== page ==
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Posts Tagged ‘Richmal Crompton’

George Orwell: English Rebel, Robert Colls (Oxford University Press 2013)

I didn’t find this a very well-written or coherent book, but I thought it had one big thing in its favour: it doesn’t treat Orwell like a saint. The world-famous author of Nineteen Eighty-Four (1949) and Animal Farm (1945) was not an infallible prophet nor a flawless logician. He contradicted himself. He criticized people for saying things that he would later say himself. He often got things wrong.

But who didn’t, particularly before and during the Second World War? And the irreverence shown by Robert Colls towards his subject seemed to me to deepen into hostility at times. Does the South Shields lad Colls have a chip on his shoulder about the Old Etonian Orwell? I don’t know, but all biographies are also autobiographies. If an anti-hagiography is the opposite of a hagiography, then Colls seems at times to be writing one. That’s definitely what John Baxter was doing in his biography of J.G. Ballard, but English Rebel is a better and more interesting book than that.

It’s also much more eclectic. I like books that can quote from the Jacobin Committee of Public Safety at one moment (pg. 224) and from Richmal Crompton at another:

There’s four sorts of people tryin’ to get to be rulers. They all want to make things better, but they want to make ’em better in different ways. There’s Conservatives an’ they want to make things better by keepin’ ’em jus’ like what they are now. An’ there’s Lib’rals an’ they want to make things better by alterin’ ’em jus’ a bit, but not so anyone’d notice, and there’s Socialists, an’ they want to make things better by takin’ everyone’s money off ’em, an’ there’s Communists an’ they want to make things better by killin’ everyone but themselves. (ch. 3, “Eye Witness in Barcelona”, pg. 95, quoting “William’s friend Henry” in Crompton’s William the Bad, 1930)

As a summary of politics in the 1930s, that isn’t so far off the mark. It certainly captures the spirit of Communism at a time when many intelligent and educated people thought that Communism was the only and ethical hope for the human race. Orwell agreed with Crompton, not with the intellectuals. As Colls points out, he disliked and distrusted intellectuals while being one himself and moving in intellectual circles.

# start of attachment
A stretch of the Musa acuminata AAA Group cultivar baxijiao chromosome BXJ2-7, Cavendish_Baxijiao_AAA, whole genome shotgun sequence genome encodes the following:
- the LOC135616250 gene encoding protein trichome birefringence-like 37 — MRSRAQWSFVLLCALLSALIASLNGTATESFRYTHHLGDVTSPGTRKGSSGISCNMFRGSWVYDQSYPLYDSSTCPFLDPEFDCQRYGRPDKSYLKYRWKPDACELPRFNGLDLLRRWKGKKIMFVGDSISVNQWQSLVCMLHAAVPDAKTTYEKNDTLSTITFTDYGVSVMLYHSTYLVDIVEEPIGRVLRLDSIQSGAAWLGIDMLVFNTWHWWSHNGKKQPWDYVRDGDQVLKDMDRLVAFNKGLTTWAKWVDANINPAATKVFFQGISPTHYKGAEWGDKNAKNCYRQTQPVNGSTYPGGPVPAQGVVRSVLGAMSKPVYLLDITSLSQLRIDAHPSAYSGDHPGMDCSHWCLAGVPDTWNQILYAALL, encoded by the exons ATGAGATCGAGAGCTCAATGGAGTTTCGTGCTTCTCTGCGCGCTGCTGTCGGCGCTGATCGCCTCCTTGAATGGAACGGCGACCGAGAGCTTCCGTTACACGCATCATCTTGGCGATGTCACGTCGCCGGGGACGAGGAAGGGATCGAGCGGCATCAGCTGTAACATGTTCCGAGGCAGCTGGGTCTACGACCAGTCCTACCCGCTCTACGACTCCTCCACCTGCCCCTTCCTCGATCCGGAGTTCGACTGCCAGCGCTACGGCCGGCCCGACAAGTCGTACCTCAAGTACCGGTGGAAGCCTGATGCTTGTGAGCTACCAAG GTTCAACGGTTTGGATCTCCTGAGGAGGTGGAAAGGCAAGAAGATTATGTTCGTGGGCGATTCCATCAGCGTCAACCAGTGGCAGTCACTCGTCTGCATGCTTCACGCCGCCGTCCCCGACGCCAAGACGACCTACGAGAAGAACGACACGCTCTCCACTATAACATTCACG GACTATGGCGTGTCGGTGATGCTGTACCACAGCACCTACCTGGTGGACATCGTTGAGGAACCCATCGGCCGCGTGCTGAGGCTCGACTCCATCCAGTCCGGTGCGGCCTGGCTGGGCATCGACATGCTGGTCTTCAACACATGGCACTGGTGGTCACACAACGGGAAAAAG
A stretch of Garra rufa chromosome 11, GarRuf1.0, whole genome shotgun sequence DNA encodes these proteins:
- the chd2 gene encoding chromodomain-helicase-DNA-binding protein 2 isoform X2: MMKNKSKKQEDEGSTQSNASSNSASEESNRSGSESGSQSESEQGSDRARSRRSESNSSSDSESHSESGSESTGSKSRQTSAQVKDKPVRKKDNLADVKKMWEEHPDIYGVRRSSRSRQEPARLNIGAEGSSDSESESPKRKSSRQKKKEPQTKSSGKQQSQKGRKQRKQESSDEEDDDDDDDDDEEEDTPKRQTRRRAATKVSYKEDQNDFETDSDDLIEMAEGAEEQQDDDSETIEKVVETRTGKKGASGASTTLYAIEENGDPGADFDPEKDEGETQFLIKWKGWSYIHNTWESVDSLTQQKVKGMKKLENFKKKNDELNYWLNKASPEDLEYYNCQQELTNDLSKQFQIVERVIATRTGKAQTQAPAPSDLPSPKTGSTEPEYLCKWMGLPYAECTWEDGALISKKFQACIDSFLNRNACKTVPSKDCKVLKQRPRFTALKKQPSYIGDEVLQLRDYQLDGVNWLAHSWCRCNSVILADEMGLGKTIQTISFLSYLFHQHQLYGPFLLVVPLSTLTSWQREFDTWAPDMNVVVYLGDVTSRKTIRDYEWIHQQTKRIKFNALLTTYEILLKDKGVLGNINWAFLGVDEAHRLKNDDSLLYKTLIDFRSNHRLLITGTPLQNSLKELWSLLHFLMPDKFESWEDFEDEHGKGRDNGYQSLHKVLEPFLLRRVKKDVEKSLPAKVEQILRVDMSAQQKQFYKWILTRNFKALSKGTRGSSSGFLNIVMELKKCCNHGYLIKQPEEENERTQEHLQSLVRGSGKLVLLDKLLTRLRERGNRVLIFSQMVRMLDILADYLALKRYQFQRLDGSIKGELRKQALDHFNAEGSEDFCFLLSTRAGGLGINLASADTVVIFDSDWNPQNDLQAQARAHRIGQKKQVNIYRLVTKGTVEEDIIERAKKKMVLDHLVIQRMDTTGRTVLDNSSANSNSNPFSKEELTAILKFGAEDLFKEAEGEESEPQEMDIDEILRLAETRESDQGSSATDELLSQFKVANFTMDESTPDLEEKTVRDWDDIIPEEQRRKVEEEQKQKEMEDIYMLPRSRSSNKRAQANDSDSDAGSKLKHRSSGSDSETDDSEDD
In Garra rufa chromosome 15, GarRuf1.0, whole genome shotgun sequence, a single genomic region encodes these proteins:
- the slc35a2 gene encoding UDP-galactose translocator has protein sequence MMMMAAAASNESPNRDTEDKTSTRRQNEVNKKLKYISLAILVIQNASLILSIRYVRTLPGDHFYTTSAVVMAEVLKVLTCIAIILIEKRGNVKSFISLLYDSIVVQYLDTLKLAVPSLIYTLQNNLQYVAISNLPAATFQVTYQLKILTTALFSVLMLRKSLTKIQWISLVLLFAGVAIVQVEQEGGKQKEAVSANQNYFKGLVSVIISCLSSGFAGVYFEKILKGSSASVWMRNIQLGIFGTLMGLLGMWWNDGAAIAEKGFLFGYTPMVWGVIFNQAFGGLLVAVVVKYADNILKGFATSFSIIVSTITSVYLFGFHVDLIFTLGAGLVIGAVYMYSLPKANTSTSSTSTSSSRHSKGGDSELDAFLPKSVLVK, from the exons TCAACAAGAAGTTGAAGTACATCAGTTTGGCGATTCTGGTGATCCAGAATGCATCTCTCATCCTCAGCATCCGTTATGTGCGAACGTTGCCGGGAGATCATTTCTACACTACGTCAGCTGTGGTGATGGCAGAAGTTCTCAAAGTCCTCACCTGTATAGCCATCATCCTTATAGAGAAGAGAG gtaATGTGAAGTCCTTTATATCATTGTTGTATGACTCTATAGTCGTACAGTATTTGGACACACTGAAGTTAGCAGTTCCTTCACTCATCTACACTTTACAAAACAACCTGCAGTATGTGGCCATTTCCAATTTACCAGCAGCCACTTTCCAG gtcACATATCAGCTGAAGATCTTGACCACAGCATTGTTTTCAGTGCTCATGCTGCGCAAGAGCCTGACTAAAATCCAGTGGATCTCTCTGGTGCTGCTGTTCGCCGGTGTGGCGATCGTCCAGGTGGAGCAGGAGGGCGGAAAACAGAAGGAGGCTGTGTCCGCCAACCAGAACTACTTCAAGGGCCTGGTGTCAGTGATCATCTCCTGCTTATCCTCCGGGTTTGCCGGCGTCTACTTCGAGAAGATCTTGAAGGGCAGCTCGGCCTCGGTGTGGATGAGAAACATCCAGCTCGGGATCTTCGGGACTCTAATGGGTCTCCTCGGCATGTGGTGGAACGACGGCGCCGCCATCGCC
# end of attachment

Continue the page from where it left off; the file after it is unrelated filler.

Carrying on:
But there’s another connection between Orwell and Crompton: they were both very good writers, still delighting and diverting readers long after their deaths. Orwell was the greater and more serious of the two, but literary criticism can’t explain either of them. It can’t say why they were such good writers and such pleasures to read. All it can do is discuss their ideas, their influences, their culture and their life-histories. That’s not enough and although Colls is a cultural historian rather than a literary critic or (worse) a literary theorist, English Rebel fails to explain Orwell’s greatness just as surely as every previous biography and literary analysis.

And “Englishness” is not a very interesting topic. England and the English can be, but that’s partly because they’re so varied. You might also that Englishness is unconsciousness. The people who want to analyse it or feel the need to go in search of it are outsiders in some way. Orwell was born in British India, which made him an outsider in one way. He went to Eton on a scholarship, which made him an outsider in another. And he had French ancestry, which made him an outsider in yet another.

But I’ve never seen any critics or biographers of Orwell make much of his Frenchness. It’s there in his features and must have been there in his brain and psychology too, because genetics influences both of those. And that’s where Englishness can get interesting: at the genetic and biological level. You won’t find any of that here and bio-criticism isn’t a big subject anywhere yet. It will be, sooner or later, and that’s when Orwell will be better understood. In the meantime, books like this are here to speculate and make suggestions. And despite his irreverence and hostility, Colls does seem to appreciate the greatness and the moral stature of his subject: “Orwell spent his life fighting those who wanted to ‘control life’ and ‘entirely refashion people’ ‘with an absolute authority which penetrates into a man’s innermost being’.” (ch. , “Life after Death”, pg. 224)

That final quote is from the Jacobins and the Jacobins are still with us, using ever more advanced technology to satisfy some very primitive urges for power and domination. Orwell understood the urges and prophesied the technology. This book isn’t worthy of Orwell, but I’m not sure any biography or critique could be. It’s eclectic and interesting all the same. And it’s got a good index and some photos I’d never seen before.

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Still William, Richmal Crompton (1925)

An early and excellent entry in the William canon. Like P.G. Wodehouse and J.P. Martin, Richmal Crompton is an author who inspires me to ration myself. I stop myself reading too much at one sitting, because it’s easy to be greedy when the pleasure of reading is so great. But it’s the prose and the playfulness of Wodehouse and Martin that are pleasurable. Their writing is so light and inventive that it makes me feel happy just to read it.